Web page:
I would suggest that, before Mr Perkins starts attacking Mr Phelps and demanding ‘sources’, he might want to try a little bit of basic counting.

      Guildford town makes up just half the borough. Knowing that doesn’t require a source, merely the most cursory ability and inclination to google and count.

      George Potter is the Lib Dem borough councillor for Burpham

      • John Perkins Reply

        April 10, 2022 at 4:26 pm

        One should always be wary of counting using numbers obtained via Google.

        The population of the borough is estimated at 150,000 with some 88,000 living in the town. That suggests a 50/50 split in councillor numbers is unfair to residents of the town and 58/42 would seem more appropriate. In terms of the electorate, 53/47 would seem fairer. So, no, I don’t think it’s an “attack” to question the 50/50 split.

        And I stand by my assertion that Mr Phelps was indulging in an ad hominem attack.

  3. David Roberts Reply

    April 10, 2022 at 3:21 pm

    Perhaps the editor could clarify the balance between urban and rural councillors? Contrary to Mr Phelps’s claim, it looks at least 2:1 to me, reflecting the borough’s population.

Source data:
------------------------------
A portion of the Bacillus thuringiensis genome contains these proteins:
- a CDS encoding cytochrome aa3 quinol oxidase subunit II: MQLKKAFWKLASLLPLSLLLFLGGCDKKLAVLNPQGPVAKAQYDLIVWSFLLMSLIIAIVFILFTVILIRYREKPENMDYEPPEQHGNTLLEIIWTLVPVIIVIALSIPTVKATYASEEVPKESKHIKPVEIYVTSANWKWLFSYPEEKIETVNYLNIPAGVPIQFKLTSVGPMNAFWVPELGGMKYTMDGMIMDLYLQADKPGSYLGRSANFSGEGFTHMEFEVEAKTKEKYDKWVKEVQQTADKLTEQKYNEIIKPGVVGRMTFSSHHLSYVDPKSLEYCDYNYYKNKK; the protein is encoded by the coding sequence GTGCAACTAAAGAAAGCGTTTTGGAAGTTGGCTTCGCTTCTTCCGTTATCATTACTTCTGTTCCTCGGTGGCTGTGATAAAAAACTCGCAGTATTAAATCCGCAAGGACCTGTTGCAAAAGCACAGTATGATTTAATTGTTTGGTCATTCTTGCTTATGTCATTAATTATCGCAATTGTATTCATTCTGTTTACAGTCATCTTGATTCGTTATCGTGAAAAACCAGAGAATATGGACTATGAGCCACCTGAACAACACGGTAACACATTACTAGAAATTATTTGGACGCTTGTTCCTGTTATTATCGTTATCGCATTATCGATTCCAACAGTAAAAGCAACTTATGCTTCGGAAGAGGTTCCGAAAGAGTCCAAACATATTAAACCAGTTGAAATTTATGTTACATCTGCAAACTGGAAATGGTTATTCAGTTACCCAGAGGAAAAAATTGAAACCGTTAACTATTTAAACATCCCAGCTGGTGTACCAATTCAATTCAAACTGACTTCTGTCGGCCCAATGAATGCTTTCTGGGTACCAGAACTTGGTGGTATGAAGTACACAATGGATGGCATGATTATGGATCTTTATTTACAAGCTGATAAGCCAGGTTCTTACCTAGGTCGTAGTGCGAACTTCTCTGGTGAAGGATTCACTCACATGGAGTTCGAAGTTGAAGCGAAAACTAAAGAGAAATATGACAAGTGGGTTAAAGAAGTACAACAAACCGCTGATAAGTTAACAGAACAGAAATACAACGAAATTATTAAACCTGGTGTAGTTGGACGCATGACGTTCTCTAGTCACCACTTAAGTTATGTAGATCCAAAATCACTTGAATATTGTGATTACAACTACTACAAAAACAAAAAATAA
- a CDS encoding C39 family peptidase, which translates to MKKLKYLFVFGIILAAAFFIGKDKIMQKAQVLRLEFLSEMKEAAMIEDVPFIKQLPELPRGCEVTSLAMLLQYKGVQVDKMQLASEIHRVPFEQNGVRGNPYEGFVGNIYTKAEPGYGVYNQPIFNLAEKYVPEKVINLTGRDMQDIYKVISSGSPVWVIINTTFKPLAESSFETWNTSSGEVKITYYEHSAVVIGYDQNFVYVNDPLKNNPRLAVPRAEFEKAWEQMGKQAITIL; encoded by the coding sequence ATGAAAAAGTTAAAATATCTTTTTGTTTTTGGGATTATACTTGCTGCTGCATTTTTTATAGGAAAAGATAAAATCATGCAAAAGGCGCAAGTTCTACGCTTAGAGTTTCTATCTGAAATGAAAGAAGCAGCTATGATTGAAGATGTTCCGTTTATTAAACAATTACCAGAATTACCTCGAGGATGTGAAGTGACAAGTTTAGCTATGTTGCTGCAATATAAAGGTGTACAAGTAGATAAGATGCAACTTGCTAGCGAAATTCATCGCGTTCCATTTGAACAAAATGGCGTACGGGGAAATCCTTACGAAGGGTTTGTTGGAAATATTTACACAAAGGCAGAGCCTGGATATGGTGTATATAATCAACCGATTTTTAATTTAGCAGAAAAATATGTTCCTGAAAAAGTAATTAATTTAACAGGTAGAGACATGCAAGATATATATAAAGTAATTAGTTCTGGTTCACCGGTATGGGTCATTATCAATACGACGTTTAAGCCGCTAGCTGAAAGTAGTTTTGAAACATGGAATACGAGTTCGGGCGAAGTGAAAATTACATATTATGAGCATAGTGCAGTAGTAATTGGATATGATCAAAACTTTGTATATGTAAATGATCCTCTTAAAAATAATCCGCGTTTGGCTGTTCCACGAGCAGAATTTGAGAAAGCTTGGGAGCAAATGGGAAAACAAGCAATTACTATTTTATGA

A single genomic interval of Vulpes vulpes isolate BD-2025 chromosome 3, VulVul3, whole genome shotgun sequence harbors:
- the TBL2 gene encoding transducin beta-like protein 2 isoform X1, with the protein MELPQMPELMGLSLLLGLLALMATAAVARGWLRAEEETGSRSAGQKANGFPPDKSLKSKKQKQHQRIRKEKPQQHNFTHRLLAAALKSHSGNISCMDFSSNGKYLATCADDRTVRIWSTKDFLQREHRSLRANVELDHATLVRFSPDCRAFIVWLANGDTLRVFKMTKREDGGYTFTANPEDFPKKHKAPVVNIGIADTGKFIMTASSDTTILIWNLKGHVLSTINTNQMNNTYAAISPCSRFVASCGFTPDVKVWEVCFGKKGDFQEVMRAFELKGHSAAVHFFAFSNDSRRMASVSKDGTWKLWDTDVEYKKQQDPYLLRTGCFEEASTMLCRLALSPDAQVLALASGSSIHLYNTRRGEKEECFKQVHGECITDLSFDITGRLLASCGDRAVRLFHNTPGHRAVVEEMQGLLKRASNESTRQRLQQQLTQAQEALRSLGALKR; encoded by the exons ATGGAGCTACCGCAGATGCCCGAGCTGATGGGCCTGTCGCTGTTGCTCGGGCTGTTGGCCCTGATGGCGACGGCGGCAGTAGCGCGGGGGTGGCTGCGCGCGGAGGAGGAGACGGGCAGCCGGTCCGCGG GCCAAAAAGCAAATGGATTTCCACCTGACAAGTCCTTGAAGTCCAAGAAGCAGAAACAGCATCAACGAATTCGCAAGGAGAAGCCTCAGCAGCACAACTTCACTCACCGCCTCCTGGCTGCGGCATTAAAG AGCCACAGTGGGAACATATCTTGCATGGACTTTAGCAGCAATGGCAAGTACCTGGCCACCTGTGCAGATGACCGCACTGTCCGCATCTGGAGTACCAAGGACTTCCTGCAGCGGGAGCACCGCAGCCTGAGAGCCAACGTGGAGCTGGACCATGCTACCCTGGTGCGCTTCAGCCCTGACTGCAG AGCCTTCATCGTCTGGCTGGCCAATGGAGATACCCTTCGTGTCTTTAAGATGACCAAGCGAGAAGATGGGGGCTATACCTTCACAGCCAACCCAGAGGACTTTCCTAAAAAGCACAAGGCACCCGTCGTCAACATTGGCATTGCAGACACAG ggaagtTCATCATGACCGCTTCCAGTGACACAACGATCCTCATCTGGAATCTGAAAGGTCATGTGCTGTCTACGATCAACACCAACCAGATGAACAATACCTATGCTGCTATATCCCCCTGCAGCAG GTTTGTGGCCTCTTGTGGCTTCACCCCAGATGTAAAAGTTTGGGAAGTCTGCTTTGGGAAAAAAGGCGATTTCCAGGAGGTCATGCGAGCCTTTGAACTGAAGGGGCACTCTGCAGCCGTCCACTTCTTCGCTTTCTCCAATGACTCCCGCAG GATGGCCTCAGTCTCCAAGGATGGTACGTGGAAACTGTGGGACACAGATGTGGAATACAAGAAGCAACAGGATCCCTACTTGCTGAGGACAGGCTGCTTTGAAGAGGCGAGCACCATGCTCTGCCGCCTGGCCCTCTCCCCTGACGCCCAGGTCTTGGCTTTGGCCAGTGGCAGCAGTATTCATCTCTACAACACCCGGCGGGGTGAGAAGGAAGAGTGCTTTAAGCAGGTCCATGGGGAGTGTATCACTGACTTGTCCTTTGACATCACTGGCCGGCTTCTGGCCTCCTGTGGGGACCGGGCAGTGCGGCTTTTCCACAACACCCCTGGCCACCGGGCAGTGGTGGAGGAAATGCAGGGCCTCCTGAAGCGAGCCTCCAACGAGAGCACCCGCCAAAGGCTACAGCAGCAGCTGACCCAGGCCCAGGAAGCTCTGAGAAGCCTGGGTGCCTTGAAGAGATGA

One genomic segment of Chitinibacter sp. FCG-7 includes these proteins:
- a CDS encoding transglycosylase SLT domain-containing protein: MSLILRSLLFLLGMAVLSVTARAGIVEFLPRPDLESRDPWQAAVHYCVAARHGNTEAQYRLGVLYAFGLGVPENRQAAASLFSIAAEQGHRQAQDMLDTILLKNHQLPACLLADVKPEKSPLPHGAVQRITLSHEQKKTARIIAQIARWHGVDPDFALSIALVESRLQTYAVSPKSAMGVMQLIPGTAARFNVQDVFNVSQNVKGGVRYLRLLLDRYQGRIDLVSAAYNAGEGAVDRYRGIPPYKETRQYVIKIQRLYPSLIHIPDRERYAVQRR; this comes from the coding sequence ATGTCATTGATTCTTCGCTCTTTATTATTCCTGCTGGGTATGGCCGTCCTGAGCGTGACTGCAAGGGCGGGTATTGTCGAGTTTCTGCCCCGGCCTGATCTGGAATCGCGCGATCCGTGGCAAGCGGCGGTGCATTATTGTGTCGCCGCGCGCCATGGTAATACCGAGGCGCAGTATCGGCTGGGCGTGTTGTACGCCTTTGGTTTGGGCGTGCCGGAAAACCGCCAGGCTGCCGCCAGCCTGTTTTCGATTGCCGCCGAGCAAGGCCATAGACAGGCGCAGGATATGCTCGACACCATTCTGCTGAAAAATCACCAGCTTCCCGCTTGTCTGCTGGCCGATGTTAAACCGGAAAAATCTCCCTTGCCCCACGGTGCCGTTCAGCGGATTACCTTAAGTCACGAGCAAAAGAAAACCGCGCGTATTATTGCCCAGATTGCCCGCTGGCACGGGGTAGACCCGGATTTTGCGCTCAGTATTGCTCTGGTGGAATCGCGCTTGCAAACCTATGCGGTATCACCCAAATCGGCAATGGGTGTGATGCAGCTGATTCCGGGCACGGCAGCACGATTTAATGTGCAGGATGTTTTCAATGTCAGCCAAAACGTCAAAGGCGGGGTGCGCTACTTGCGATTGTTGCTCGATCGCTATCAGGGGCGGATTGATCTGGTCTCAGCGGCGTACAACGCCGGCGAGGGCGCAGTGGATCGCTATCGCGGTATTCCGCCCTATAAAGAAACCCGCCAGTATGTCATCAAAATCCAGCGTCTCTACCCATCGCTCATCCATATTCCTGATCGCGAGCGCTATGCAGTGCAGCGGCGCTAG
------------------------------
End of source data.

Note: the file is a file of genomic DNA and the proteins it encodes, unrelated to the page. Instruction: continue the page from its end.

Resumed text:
Thanks to Cllr Spooner, I am no longer a green belt resident, and most certainly did not vote Tory in 2019. The Conservative party would have to abandon Mr Johnson and his nasty right-wing populism before I’d dream of doing so. We haven’t had a government as ideologically narrow as this one since Oliver Cromwell.

    As for standing as a councillor, I am on record as saying that I’d rather chew my arm off than join the nest of vipers that is GBC. I served the public for several decades, which was quite enough high profile for them as well as me. Is Mr Phelps suggesting that no one, including himself, be allowed to comment on public policy except elected councillors?